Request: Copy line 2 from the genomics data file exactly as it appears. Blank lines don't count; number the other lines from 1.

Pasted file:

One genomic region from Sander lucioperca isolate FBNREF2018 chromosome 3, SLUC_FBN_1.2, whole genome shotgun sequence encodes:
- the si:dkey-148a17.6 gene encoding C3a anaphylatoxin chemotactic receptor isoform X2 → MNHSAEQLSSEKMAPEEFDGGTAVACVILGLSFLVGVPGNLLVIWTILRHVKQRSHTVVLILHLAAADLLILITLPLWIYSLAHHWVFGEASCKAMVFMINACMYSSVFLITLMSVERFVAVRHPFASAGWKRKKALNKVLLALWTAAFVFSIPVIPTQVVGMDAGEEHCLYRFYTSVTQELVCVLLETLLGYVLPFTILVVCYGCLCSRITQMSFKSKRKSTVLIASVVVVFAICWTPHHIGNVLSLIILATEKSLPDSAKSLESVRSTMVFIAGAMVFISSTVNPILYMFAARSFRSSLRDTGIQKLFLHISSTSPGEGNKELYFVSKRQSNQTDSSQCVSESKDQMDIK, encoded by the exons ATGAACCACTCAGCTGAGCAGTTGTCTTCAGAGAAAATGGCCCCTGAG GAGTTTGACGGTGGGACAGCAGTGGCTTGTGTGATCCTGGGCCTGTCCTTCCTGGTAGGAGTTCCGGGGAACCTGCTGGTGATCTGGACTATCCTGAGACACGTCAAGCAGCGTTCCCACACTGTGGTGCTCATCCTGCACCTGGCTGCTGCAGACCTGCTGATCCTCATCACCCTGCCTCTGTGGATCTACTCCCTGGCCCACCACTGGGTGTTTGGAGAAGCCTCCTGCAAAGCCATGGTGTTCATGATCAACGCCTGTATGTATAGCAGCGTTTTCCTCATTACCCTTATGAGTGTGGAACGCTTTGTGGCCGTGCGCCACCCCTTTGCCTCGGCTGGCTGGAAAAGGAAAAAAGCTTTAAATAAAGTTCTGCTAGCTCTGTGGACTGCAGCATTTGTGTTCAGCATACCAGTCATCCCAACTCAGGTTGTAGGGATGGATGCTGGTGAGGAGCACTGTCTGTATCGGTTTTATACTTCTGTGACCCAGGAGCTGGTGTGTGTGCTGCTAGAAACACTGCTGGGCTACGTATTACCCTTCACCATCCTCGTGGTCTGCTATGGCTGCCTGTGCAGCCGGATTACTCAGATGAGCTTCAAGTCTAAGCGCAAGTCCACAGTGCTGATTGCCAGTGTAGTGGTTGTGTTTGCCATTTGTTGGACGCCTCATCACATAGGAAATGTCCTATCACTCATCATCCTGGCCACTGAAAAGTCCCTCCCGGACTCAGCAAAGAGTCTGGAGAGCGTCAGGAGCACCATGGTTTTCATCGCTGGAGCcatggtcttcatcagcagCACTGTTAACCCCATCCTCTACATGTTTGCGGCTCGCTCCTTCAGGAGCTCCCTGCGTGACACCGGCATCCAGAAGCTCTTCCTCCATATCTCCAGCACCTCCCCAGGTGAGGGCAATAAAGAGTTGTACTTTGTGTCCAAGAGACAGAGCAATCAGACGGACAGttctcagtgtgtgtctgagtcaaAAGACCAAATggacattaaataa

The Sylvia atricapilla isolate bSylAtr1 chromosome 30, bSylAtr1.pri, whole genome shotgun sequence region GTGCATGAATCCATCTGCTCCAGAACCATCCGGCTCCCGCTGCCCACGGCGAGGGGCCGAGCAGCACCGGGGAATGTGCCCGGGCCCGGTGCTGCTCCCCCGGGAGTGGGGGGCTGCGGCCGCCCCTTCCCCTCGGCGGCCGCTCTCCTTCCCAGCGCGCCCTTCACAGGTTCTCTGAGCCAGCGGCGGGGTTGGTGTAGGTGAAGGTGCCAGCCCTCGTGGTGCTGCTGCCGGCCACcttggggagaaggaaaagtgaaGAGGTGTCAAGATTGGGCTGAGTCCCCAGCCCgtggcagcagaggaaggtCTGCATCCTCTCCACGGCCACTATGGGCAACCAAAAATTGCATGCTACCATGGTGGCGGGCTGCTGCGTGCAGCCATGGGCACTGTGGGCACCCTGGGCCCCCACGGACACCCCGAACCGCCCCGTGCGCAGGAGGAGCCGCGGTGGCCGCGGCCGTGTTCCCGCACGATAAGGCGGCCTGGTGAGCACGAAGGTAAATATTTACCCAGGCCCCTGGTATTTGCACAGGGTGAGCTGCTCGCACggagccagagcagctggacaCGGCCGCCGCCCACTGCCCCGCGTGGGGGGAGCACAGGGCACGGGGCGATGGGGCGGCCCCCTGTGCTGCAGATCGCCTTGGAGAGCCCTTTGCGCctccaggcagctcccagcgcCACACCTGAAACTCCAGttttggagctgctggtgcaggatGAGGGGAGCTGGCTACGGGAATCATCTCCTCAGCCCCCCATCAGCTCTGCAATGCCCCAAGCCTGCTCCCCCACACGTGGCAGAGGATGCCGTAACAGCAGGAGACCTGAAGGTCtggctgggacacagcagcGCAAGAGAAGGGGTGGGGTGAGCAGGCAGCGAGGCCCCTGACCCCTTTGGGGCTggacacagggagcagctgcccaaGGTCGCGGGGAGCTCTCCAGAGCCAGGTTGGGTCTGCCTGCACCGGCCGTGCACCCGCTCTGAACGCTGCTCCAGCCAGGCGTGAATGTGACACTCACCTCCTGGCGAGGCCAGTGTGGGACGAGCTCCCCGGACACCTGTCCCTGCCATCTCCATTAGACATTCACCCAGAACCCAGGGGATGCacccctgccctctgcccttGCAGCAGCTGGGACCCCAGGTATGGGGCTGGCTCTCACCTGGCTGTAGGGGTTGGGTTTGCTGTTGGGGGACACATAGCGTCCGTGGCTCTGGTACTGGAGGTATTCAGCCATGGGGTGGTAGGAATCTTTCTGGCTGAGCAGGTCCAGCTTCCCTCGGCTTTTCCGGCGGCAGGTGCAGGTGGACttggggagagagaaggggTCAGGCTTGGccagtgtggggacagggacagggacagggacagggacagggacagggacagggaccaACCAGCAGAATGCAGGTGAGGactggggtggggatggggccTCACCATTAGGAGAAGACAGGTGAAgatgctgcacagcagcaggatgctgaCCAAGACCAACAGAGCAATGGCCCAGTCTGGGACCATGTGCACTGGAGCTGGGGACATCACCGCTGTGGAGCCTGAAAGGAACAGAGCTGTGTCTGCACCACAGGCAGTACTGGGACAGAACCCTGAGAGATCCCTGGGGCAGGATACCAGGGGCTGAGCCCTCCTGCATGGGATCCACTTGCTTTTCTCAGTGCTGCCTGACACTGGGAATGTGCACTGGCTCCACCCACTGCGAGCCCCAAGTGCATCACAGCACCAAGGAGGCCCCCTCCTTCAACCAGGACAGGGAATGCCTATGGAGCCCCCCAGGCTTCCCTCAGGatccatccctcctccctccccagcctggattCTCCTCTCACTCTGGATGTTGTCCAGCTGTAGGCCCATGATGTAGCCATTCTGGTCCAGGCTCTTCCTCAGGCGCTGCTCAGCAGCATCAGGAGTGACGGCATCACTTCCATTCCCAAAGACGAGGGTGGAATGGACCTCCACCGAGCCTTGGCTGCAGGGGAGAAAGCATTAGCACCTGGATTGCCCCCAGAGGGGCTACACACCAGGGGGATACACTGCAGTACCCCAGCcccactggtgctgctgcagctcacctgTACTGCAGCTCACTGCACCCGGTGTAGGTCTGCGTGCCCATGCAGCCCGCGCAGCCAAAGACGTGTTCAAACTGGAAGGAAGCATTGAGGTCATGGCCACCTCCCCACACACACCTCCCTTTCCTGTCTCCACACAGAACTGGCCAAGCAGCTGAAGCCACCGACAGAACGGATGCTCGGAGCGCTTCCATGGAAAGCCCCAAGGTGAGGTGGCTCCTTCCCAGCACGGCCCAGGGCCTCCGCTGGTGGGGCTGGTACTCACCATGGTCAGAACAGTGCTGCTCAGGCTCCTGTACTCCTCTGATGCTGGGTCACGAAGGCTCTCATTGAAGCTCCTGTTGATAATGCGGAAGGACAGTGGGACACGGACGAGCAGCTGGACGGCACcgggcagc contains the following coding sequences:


- the si:dkey-148a17.6 gene encoding C3a anaphylatoxin chemotactic receptor isoform X2 → MNHSAEQLSSEKMAPEEFDGGTAVACVILGLSFLVGVPGNLLVIWTILRHVKQRSHTVVLILHLAAADLLILITLPLWIYSLAHHWVFGEASCKAMVFMINACMYSSVFLITLMSVERFVAVRHPFASAGWKRKKALNKVLLALWTAAFVFSIPVIPTQVVGMDAGEEHCLYRFYTSVTQELVCVLLETLLGYVLPFTILVVCYGCLCSRITQMSFKSKRKSTVLIASVVVVFAICWTPHHIGNVLSLIILATEKSLPDSAKSLESVRSTMVFIAGAMVFISSTVNPILYMFAARSFRSSLRDTGIQKLFLHISSTSPGEGNKELYFVSKRQSNQTDSSQCVSESKDQMDIK, encoded by the exons ATGAACCACTCAGCTGAGCAGTTGTCTTCAGAGAAAATGGCCCCTGAG GAGTTTGACGGTGGGACAGCAGTGGCTTGTGTGATCCTGGGCCTGTCCTTCCTGGTAGGAGTTCCGGGGAACCTGCTGGTGATCTGGACTATCCTGAGACACGTCAAGCAGCGTTCCCACACTGTGGTGCTCATCCTGCACCTGGCTGCTGCAGACCTGCTGATCCTCATCACCCTGCCTCTGTGGATCTACTCCCTGGCCCACCACTGGGTGTTTGGAGAAGCCTCCTGCAAAGCCATGGTGTTCATGATCAACGCCTGTATGTATAGCAGCGTTTTCCTCATTACCCTTATGAGTGTGGAACGCTTTGTGGCCGTGCGCCACCCCTTTGCCTCGGCTGGCTGGAAAAGGAAAAAAGCTTTAAATAAAGTTCTGCTAGCTCTGTGGACTGCAGCATTTGTGTTCAGCATACCAGTCATCCCAACTCAGGTTGTAGGGATGGATGCTGGTGAGGAGCACTGTCTGTATCGGTTTTATACTTCTGTGACCCAGGAGCTGGTGTGTGTGCTGCTAGAAACACTGCTGGGCTACGTATTACCCTTCACCATCCTCGTGGTCTGCTATGGCTGCCTGTGCAGCCGGATTACTCAGATGAGCTTCAAGTCTAAGCGCAAGTCCACAGTGCTGATTGCCAGTGTAGTGGTTGTGTTTGCCATTTGTTGGACGCCTCATCACATAGGAAATGTCCTATCACTCATCATCCTGGCCACTGAAAAGTCCCTCCCGGACTCAGCAAAGAGTCTGGAGAGCGTCAGGAGCACCATGGTTTTCATCGCTGGAGCcatggtcttcatcagcagCACTGTTAACCCCATCCTCTACATGTTTGCGGCTCGCTCCTTCAGGAGCTCCCTGCGTGACACCGGCATCCAGAAGCTCTTCCTCCATATCTCCAGCACCTCCCCAGGTGAGGGCAATAAAGAGTTGTACTTTGTGTCCAAGAGACAGAGCAATCAGACGGACAGttctcagtgtgtgtctgagtcaaAAGACCAAATggacattaaataa